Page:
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Brown sugar substitute

post #1 of 11
Thread Starter 
Is there such a critter? I am not able to find a Domino type brown sugar here and have run out of my stash! I was wondering if you could take regular brown sugar and run it thru a food processor to make it really fine and use that as a sub. Any suggestions/ideas?
If Wile E. Coyote had enough money to buy all that ACME stuff, why didn't he just buy dinner?
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If Wile E. Coyote had enough money to buy all that ACME stuff, why didn't he just buy dinner?
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post #2 of 11
If your saying you want superfine brown useing regular, that will work, then shake it thru a sieve. be careful that processor does not build up to much heat though...:D
CHEFED
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CHEFED
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post #3 of 11
a rose by any other name is a . . . .

marketing / common names vary - see

Questions and Answers - Types of Sugar

what is "brown sugar" in the Americas is available in Europe
post #4 of 11
What we Americans think of as "brown sugar," is white sugar with a little molasses added for taste and color. The darger brown the sugar, the more molasses.

You can process brown sugar to break up the clumps, but it will eventually clump up again. So your food processor idea is only as good as the amount of time between processing and use.

If you want it for baking purposes, you can use regular sugar plus molasses. I forgot the exact ratio, but I think it's like 7 sugar to 1 molasses for light brown, and about 4 to 1 for dark brown. You add the white sugar to the dry ingredients and the molasses to the wet.

You can buy raw cane sugars from ethnic markets ("gur" from Indian markets, for instance) and process those. I use "piloncillo" from Mexico as often as I use brown sugar, and much prefer the taste of it to brown.

BDL
post #5 of 11
If you want a granulated brown sugar you can bake the brown sugar.. flattened out on a sheet pan for about 10 to 15 min till a little color forms. Cool it down and process it in a robot coup and strain.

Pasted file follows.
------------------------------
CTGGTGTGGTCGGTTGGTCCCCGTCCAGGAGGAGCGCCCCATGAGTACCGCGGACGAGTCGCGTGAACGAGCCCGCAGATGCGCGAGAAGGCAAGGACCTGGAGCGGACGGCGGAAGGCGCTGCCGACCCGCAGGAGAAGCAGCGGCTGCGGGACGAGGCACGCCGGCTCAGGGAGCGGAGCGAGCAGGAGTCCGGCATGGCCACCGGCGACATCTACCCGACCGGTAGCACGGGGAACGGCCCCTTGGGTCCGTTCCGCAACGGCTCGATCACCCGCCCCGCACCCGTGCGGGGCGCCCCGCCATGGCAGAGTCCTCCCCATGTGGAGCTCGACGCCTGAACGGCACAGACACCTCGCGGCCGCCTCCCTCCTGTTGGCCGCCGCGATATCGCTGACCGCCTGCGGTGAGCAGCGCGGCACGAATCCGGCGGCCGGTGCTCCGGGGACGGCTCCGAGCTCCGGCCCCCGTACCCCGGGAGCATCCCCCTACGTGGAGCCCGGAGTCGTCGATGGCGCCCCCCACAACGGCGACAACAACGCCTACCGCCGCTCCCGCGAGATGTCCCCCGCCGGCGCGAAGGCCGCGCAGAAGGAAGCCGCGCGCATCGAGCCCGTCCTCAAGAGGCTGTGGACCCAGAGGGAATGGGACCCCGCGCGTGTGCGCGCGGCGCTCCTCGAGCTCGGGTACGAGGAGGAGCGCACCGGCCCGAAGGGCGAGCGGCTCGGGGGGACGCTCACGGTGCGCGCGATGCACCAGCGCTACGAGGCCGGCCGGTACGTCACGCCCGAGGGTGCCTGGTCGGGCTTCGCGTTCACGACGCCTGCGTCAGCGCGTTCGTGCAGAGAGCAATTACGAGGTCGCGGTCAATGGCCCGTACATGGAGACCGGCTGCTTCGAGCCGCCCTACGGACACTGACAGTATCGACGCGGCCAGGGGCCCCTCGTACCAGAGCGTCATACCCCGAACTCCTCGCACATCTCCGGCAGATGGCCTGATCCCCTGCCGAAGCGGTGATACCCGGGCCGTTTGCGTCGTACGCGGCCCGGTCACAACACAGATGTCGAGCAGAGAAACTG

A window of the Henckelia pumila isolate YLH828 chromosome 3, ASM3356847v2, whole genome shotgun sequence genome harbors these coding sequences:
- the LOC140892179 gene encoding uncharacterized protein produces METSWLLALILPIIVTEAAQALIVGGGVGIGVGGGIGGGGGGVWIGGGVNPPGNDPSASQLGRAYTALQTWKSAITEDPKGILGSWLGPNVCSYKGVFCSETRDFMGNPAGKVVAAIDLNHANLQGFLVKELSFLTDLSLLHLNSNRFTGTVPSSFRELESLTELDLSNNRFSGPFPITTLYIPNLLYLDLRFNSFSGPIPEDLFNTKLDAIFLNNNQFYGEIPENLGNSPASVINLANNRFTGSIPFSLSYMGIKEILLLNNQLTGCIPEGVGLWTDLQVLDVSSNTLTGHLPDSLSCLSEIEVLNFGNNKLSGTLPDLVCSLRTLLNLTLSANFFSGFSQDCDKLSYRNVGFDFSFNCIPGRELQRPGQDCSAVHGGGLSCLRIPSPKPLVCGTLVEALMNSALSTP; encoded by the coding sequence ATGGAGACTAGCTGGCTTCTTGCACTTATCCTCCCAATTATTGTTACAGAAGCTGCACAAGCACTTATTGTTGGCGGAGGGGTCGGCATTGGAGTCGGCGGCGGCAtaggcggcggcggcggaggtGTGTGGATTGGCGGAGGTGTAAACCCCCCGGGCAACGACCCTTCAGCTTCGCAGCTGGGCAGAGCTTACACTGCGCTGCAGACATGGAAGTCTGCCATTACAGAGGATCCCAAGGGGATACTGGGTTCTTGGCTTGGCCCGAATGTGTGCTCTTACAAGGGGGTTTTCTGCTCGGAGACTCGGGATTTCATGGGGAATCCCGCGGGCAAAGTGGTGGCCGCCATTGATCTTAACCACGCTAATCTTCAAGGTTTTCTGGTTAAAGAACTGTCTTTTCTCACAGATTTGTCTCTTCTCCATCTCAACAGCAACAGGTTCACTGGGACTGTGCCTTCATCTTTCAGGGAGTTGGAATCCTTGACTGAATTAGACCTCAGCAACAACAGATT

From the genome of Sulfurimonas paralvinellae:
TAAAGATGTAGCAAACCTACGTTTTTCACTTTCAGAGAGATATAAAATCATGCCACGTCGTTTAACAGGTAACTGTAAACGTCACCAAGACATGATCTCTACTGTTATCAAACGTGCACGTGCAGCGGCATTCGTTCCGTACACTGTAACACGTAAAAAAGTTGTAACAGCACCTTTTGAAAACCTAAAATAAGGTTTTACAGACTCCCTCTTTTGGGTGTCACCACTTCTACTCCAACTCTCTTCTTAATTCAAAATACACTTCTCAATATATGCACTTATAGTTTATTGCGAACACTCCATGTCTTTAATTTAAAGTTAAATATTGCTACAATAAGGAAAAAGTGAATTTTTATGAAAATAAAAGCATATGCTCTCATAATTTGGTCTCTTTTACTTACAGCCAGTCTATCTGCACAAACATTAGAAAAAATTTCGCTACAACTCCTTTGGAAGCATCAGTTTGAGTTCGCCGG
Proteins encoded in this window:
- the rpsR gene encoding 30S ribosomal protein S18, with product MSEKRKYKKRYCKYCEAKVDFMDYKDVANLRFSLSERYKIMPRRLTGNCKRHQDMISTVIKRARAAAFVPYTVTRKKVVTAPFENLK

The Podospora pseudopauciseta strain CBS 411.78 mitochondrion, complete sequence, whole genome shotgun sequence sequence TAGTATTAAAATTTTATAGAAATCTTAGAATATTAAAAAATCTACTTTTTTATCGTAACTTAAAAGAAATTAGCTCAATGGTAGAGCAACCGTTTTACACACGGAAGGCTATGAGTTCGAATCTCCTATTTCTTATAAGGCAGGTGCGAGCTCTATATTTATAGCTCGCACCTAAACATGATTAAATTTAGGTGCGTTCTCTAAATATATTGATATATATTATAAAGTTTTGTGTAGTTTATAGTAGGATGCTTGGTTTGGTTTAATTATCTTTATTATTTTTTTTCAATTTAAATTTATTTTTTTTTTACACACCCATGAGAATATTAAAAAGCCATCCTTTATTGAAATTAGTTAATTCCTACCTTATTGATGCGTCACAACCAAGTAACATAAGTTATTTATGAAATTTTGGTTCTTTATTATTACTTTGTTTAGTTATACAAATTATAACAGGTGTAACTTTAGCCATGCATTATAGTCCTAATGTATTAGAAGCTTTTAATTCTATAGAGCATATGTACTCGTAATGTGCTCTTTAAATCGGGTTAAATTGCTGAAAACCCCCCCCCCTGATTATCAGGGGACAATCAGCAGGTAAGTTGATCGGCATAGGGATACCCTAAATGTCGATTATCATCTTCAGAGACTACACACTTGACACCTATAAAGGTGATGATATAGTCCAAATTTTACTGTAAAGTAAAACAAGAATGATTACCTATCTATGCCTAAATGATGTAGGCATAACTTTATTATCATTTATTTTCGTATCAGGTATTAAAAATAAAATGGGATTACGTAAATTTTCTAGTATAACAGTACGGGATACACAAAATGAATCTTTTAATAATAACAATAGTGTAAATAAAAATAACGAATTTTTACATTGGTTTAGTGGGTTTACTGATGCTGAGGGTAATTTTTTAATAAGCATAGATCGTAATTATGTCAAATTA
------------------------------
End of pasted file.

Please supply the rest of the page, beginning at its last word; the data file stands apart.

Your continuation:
post #6 of 11
Got any tips for breaking the piloncillo up?
post #7 of 11
I bust the pilon into pieces with a 16 oz hammer. I suppose you could use a 22 oz waffle head, or a 12 oz finishing hammer. Your choice.

Then grind the pieces in the blender -- but a spice grinder or food processor would do almost as well. What makes the blender work so well, is that you can clean any sticking pieces out with a little ice, rum and juice -- if you get my drift.

BDL
post #8 of 11
Not sure, I get the drift, Im going to practice that a few times after work though, until I get that hang of that. :lips:
post #9 of 11
Thread Starter 

Thanks

Thanks to all for your help. I never knew molassess was used to make brown sugar. The stuff you learn here!
I've looked for it in most of the canton of Vaud and not found anything remotely like Dominos Brown Sugar. About the only place I've been able to get it is in a store about 75 kilometers from my place that carries American products. It's really expensive and they don't always have it in stock.
It may be found in Europe as suggested by Dillbert but I live in Switzerland which is a world all to itself! :)
If Wile E. Coyote had enough money to buy all that ACME stuff, why didn't he just buy dinner?
Reply
If Wile E. Coyote had enough money to buy all that ACME stuff, why didn't he just buy dinner?
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post #10 of 11
actually there's two ways to brown sugar - one is not the refine it that far, the other to add molasses back into the refined product.

we used to buy it at Edeka - but here's some links that may help - including a mail order source in CH - (info in comments)

Can I buy brown sugar here?? - English Forum Switzerland
The hunt for soft brown sugar
In need of some sugar! | From my Swiss window
post #11 of 11

brown sugar recipe

dark brown:

1 pound white sugar
3 oz molassas

light bown:

1 pound white sugar
2 oz molassas

run in the food processor until even in color.

from here:
Homemade Dark Brown Sugar Recipe : Alton Brown : Food Network
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